Wednesday, April 30, 2008

news from my uterus

did i miss the semester when we learned about the changes in female bodies throughout our lives? for an educated woman, i am embarrassingly ignorant about such things, although being nulliparous i see no need to ever learn what an episiotomy is.

warning: if you are squeamish now may be a good time to leave this blog and check out something milder. a panda cam, perhaps, or a nice game of boomshine.

still with me? ok. so recently i've had a bit of trouble with menorrhagia (aren't medical terms useful for distancing oneself from the messy facts?). look it up (i did). the ob/gyn i was originally scheduled to see is called dr. courbain. pronounced 'korban'. which is hebrew for 'sacrifice'. sadly she was not available the day they rushed me into the office. instead i got the divine dr b.p. i usually get a bit anxious in the stirrups, but dr. b.p. was magnificent. he is a gay ex-mormon with a degree in modern german lit. thus it was that i calmed down as we sang together in german the 'kanonen song' from 'the threepenny opera'. he then gave me a first-hand account of the special underwear that mormons wear and before i knew it the exam was over. surreal.

the gist of it was that the spectrum of possibilities ran from hormonal issues, e.g., perimenopause; through polyps and cysts and suchlike, to endometrial cancer which is 96% curable and relatively rare. cancer is a horrible word. at that moment, perimenopause seemed somehow worse. "WHAT?" I exclaimed. it is hard to accept that i am waaaaay old enough for something like that.

on the way home i saw a car with a bumper sticker that said "crone" on it and thought i might have to get one for myself.

nu. the next step was an ultrasound. that was yesterday's exciting adventure. imagine the situation: a waiting room in brookline, mass. it is full of women, who are full of the 40 oz of water they have drunk in preparation for this visit. There is a door right by reception that says 'restroom'. the toilets in most doctors' offices are nowhere near the waiting room. there is a water fountain next to the restroom. the heating is up, and there is not even an ancient bridal magazine lying around for distraction. they are running about half an hour late. there is two-hour parking on the street. we are waiting. we cannot pee. we must wait. the sense of urgency makes it quite hard to be polite.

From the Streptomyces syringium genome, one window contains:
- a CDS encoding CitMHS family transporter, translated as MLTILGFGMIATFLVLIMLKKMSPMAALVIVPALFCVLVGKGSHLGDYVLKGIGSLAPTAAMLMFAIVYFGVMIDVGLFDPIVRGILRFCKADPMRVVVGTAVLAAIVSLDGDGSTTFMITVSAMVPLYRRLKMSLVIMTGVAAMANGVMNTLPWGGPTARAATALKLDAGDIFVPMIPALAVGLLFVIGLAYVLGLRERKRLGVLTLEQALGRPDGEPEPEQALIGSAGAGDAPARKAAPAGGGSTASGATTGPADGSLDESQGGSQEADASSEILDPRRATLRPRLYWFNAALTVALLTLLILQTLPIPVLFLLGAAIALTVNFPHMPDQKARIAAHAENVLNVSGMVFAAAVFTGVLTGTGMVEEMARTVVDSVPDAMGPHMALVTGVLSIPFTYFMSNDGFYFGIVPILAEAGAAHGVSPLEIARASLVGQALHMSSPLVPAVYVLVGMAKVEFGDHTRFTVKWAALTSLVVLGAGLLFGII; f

when i go to reception, they tell me that my appointment is tomorrow. i say o no it isn't. the computer says yes it is. i say o no it isn't. they are magnanimous and say i can wait and they will fit me in. i go back to my seat full of magnanimosity. and 40 oz of water.

30 minutes later, i go back to the desk and ask, please, just give me an idea how long i need to hold on. the nurse tells me that if i am uncomfortable, "you may release". but what about the examination? she tells me she will give me some more water. if that is how it works, then why have i been drinking all bloody morning, eh? although this is new england, so i didn't say 'bloody'. or anything else. i just went back to my seat.

eventually i was called, and prepped, and in came the doctor. he probed, and we looked at the pictures on the screen. he seemed to find them quite interesting. i thought it looked like snow on a television, but i found that interesting also. i could see a smiling face, and the outline of a cartoon donkey.

the news was that there is a fibroid. good to know. the doc took lots of pretty pics which will be sent back to dr. b.p. i called my friend lldoc who explained that a fibroid is made of muscle. what i want to know is how i ended up with muscle in my uterus instead of my biceps or calves where it belongs? as slb said, did it get lost?

meanwhile, as if i have just joined a new club, older women are now sharing with me many stories of their experiences at this particular time of life. this seems to be the welcoming ritual. and thus endeth the news from lake womb-begone.


  1. Anonymous10:53 pm

    I feel sorry about the news, hope you find better way to save your womb.

    I'll pray for your health.

  2. This is one of those experiences that read far better than lived. Hang in there.